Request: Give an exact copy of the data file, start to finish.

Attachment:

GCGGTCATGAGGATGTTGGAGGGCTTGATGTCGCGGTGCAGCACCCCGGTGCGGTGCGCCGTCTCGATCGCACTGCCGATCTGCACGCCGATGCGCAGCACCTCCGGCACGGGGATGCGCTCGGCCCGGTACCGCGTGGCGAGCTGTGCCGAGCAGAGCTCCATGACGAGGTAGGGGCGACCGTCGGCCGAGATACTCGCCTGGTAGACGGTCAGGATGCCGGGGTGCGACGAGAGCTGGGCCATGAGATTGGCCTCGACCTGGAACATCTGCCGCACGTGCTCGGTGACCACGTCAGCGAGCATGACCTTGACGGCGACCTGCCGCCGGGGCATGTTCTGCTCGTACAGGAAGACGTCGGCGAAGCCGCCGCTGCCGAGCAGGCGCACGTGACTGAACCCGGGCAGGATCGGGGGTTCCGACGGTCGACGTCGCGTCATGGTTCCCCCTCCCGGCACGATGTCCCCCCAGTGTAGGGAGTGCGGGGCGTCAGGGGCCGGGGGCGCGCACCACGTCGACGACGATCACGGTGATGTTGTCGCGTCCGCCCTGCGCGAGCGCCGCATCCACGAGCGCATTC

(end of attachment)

GCGGTCATGAGGATGTTGGAGGGCTTGATGTCGCGGTGCAGCACCCCGGTGCGGTGCGCCGTCTCGATCGCACTGCCGATCTGCACGCCGATGCGCAGCACCTCCGGCACGGGGATGCGCTCGGCCCGGTACCGCGTGGCGAGCTGTGCCGAGCAGAGCTCCATGACGAGGTAGGGGCGACCGTCGGCCGAGATACTCGCCTGGTAGACGGTCAGGATGCCGGGGTGCGACGAGAGCTGGGCCATGAGATTGGCCTCGACCTGGAACATCTGCCGCACGTGCTCGGTGACCACGTCAGCGAGCATGACCTTGACGGCGACCTGCCGCCGGGGCATGTTCTGCTCGTACAGGAAGACGTCGGCGAAGCCGCCGCTGCCGAGCAGGCGCACGTGACTGAACCCGGGCAGGATCGGGGGTTCCGACGGTCGACGTCGCGTCATGGTTCCCCCTCCCGGCACGATGTCCCCCCAGTGTAGGGAGTGCGGGGCGTCAGGGGCCGGGGGCGCGCACCACGTCGACGACGATCACGGTGATGTTGTCGCGTCCGCCCTGCGCGAGCGCCGCATCCACGAGCGCATTC